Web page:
3. Buddying scheme
Buddies are trained to provide support to service users throughout the treatment pathway. They accompany HCV patients to their hospital appointments, carry out one-to-one visits and provide ongoing support through the treatment cycle.
Status: These interventions have been rolled out in different combinations in Cornwall, North Somerset, Devon and Dorset. Since 2014, there have been 34 buddy-client contacts and the number will increase over time.(4)
The partners all hope to create an environment in the South West region that will lead to a long-term increase in HCV testing and treatment rates amongst people who use drugs or are in recovery. It is hoped that this will translate into improved health outcomes, reduce the number of “Did Not Attend” patients within the local population and contribute towards the delivery of the ultimate aim of HCV elimination. The pilot’s results have been independently evaluated since its initiation with the final results expected in October 2016. It is anticipated that by the end of 2016 there will be two community test and treatment centres in the South West Region and it is hoped that 2017 will see the national roll-out of the principles from the pilot.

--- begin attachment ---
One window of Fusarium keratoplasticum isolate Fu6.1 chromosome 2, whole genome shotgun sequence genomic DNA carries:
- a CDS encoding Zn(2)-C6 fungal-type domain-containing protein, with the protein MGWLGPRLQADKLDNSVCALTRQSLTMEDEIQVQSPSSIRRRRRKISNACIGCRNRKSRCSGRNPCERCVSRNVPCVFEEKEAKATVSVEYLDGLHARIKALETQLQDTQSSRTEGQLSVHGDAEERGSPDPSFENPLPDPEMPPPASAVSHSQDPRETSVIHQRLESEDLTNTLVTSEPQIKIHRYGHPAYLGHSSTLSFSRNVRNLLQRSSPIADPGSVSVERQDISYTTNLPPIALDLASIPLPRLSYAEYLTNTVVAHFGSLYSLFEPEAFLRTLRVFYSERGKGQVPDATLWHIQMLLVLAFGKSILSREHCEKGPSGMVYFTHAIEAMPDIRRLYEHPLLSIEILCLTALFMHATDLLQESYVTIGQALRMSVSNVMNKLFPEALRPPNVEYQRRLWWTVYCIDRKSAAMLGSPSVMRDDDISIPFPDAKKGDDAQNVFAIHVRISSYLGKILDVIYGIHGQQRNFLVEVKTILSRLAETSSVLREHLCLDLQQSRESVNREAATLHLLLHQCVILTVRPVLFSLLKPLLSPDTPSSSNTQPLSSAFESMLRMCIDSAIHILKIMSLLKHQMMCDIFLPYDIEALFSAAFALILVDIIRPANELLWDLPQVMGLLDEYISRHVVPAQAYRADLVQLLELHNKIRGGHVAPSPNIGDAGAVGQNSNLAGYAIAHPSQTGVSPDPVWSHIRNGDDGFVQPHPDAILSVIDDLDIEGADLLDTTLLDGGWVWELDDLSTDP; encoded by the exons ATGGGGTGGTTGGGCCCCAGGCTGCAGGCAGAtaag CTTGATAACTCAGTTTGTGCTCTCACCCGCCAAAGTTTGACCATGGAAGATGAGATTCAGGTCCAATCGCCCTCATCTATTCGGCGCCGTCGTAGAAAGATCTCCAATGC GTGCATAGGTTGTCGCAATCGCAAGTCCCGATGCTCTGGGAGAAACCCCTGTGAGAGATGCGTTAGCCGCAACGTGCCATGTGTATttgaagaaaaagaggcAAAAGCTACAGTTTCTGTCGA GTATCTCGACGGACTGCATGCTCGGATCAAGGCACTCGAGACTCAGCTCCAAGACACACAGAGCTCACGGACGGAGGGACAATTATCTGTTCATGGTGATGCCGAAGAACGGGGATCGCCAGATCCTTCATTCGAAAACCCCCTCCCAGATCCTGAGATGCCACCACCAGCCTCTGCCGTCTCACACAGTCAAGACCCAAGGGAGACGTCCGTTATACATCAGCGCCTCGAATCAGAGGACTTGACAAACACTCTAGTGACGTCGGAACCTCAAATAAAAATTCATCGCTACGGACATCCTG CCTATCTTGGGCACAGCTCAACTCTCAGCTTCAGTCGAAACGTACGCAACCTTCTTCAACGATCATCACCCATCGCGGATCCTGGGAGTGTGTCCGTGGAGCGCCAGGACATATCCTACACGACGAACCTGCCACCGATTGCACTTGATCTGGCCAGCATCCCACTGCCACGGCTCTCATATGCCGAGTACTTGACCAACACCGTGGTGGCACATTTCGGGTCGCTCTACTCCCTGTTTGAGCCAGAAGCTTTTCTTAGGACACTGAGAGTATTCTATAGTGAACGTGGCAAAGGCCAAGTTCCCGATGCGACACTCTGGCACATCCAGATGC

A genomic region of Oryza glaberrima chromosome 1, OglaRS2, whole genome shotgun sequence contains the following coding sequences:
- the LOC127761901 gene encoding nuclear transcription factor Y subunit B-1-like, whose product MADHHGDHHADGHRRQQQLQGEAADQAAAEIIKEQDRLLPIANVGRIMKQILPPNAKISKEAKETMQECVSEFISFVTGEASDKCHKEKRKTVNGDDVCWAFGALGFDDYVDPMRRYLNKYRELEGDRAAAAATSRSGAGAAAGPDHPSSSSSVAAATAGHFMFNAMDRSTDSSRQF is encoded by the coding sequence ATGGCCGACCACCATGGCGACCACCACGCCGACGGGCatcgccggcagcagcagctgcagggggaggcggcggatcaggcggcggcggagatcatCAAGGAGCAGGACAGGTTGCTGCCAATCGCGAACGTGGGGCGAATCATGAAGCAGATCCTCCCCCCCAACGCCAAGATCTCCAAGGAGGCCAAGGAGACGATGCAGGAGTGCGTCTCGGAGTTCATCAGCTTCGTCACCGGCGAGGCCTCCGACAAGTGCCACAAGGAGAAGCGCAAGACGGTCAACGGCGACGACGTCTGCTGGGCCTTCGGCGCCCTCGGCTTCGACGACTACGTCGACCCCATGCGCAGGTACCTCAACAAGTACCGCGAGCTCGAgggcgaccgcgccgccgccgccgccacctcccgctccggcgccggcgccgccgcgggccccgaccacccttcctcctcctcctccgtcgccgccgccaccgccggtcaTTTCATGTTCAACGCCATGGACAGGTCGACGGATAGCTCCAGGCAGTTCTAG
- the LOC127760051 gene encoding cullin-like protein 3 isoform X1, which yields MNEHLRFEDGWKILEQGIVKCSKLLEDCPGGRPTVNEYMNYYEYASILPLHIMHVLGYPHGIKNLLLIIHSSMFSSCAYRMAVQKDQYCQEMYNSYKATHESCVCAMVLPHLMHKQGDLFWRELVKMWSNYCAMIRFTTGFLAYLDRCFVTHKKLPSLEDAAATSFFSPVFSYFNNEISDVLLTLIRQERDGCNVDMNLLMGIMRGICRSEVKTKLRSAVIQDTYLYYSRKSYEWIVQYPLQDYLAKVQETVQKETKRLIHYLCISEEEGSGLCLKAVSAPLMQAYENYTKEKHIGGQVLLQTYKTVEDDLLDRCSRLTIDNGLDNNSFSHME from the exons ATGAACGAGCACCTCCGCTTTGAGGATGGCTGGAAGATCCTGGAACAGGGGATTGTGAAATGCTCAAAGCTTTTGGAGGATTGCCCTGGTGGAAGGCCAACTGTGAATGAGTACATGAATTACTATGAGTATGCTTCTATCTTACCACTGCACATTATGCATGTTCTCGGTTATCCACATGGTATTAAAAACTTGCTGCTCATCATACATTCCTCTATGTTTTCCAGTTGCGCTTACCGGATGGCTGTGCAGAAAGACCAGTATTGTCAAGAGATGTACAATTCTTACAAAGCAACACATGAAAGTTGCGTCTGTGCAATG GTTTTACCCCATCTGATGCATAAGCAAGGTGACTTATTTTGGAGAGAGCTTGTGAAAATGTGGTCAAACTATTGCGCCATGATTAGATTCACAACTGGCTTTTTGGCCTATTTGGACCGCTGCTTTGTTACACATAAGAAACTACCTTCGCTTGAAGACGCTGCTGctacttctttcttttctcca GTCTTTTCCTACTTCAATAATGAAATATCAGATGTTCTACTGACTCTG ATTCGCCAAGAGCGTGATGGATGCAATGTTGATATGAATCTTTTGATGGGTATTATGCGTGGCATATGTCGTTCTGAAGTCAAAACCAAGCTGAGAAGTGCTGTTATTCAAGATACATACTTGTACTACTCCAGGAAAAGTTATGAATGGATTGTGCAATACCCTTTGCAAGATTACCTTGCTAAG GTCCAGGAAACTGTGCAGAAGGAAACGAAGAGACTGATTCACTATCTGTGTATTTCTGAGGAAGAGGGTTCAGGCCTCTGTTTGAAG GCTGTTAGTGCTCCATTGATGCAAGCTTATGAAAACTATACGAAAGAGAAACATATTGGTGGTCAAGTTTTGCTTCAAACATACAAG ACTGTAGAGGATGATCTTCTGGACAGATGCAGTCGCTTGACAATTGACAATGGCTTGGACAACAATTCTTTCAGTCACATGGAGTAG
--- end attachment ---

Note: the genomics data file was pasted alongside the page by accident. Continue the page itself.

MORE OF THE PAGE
(1)Public Health England, Hepatitis C in the UK: 2016 report, 2016. Available at: https://www.gov.uk/government/uploads/system/uploads/attachment_data/file/541317/Hepatitis_C_in_the_UK_2016_ report.pdf [accessed August 2016]
(2) Public Health England, A hepatitis C story worth telling, 2014. Available at: https://publichealthmatters. blog.gov.uk/2014/06/30/a-hepatitis-c-story-worth-telling/ [accessed August 2016]
(3) National Hepatitis C Programme, Evaluation – Year 2: Interim Report, June 2016.
(4) National Hepatitis C Programme, Evaluation – Year 2: Interim Report, June 2016
AXCOR151989(1) – Date of Preparation: August 2016
Spotlight on Prevention: When, Who and How?
Unhealthy lifestyles and lack of physical activity are key factors in the development of chronic diseases. Early prevention and diagnosis, better education, and above all collaboration among governments, patient organizations, and industry are crucial to prevent chronic diseases from arising.